Thanks for the reply! (And I may give your suggestion a try, too: It would be nice to have all my work in a single place.)

The new figured bass facility in 2.0 is great, but unfortunately it's really intended for figured bass, not Roman numeral analysis per se. The main relevant difference being, figured bass doens't use the Roman numeral - just the Arabic numerals. So you can placed "64" using the figured bass notation, but would need to place the "V" separately using lyric, staff text, etc.

In reply to by Marc Sabatella

> The...facility in 2.0 is great, but unfortunately it's really intended for figured bass

Just so, and that (while disappointing) is not a deal-breaker for me. With fingers crossed, I was hoping that the feature existed but was as yet undocumented. I'm fine with it as it is.

Thanks for the input.

In reply to by Marc Sabatella

Just to explain a little more: I initially thought to include the Roman Numerals in the Figured Bass implementation (if you bother to check, they have been added in the font I created for it).

But, after some discussion with interested users, enough different styles of notating RNA emerged to force me to postpone this part. I have forgot all the details, but a trace can be presumably be found by searching the site for "roman numerals".

As a first, partial support, I have however added the possibility to line up the B.C. figures at their bottom, rather than at their top as usual for B.C., as this alignment is used with (some styles of?) RNA.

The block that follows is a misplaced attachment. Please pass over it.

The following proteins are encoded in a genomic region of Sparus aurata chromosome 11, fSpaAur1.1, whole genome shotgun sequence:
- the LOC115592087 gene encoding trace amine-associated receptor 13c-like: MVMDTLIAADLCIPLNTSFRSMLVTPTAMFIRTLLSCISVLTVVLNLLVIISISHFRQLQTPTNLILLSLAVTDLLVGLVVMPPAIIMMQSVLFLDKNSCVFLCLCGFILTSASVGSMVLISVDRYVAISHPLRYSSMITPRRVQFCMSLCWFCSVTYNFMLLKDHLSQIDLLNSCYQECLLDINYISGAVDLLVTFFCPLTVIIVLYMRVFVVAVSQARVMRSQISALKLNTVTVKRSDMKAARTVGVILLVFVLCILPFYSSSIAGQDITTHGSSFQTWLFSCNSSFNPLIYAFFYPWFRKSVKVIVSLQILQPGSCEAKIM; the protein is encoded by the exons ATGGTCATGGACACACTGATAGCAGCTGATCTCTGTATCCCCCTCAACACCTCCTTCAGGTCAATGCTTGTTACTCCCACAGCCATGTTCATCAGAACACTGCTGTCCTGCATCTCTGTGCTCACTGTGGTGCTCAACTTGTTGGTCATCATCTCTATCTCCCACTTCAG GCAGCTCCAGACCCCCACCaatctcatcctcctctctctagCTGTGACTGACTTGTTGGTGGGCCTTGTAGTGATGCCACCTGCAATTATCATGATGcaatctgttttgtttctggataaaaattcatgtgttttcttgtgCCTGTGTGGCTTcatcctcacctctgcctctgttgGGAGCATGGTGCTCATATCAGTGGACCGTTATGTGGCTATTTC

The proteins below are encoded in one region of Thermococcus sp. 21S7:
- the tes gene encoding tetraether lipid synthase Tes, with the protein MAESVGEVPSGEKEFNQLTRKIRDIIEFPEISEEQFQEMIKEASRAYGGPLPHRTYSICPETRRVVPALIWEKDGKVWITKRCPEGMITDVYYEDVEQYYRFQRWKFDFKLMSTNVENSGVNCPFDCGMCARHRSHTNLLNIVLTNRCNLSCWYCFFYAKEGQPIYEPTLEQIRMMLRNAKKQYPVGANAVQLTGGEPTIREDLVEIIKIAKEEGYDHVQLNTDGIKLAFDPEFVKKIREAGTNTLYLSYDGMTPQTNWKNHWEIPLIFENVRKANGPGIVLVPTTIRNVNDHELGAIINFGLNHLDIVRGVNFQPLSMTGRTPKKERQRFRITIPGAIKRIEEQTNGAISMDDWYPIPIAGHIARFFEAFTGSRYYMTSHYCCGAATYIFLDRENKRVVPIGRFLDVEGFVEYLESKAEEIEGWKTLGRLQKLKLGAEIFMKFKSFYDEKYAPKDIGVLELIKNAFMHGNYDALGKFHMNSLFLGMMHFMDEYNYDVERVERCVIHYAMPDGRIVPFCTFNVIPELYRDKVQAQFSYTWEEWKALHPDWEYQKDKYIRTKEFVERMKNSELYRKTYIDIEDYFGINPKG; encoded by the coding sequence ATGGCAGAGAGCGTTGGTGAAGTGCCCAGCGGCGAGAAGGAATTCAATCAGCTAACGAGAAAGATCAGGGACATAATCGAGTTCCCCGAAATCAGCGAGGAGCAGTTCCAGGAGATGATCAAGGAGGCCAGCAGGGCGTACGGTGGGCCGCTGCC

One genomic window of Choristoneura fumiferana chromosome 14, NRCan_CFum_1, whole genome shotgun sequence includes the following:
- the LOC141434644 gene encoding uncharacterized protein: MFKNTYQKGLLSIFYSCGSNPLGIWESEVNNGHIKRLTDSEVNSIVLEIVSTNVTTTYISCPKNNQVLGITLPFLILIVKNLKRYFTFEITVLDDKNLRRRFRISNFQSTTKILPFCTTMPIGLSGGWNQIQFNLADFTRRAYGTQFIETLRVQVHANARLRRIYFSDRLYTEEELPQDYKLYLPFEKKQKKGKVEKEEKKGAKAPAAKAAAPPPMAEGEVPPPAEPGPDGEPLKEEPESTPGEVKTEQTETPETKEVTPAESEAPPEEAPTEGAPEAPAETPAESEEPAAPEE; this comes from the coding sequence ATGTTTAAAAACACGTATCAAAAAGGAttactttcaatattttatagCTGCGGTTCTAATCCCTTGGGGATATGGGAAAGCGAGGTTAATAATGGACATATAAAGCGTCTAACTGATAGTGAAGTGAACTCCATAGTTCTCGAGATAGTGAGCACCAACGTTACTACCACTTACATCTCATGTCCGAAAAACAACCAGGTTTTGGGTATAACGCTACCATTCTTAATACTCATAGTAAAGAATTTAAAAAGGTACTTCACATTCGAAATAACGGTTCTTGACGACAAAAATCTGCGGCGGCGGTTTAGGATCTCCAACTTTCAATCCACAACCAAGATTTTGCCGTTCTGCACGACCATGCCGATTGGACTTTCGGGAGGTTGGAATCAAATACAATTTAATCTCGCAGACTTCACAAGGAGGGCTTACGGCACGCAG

Note also that with 2.0, it is possible to add user-defined text styles; so, it is possible to define a text style called for instance "Roman Numerals" with the proper size, position, alignment, etc. and assign it to the relevant text fragments (whether they are staff texts or other) to have them properly formatted with a minimum of manual operations.

In reply to by Miwarre

@Miwarre.... Ah yes...
When I read the original post and tried my hand at Roman numeral analysis, I could sense that it wasn't as completely implemented as the figured bass feature.
I do, however, compliment you on your contribution in this area and appreciate your comments. I also agree that there are different styles of Roman numeral analysis. My own recollection (from decades ago) was that, for instance, in any major scale, triads built on scale degrees were all capitalized. It was understood that the II, III, and VI triads were minor mode - no lower case.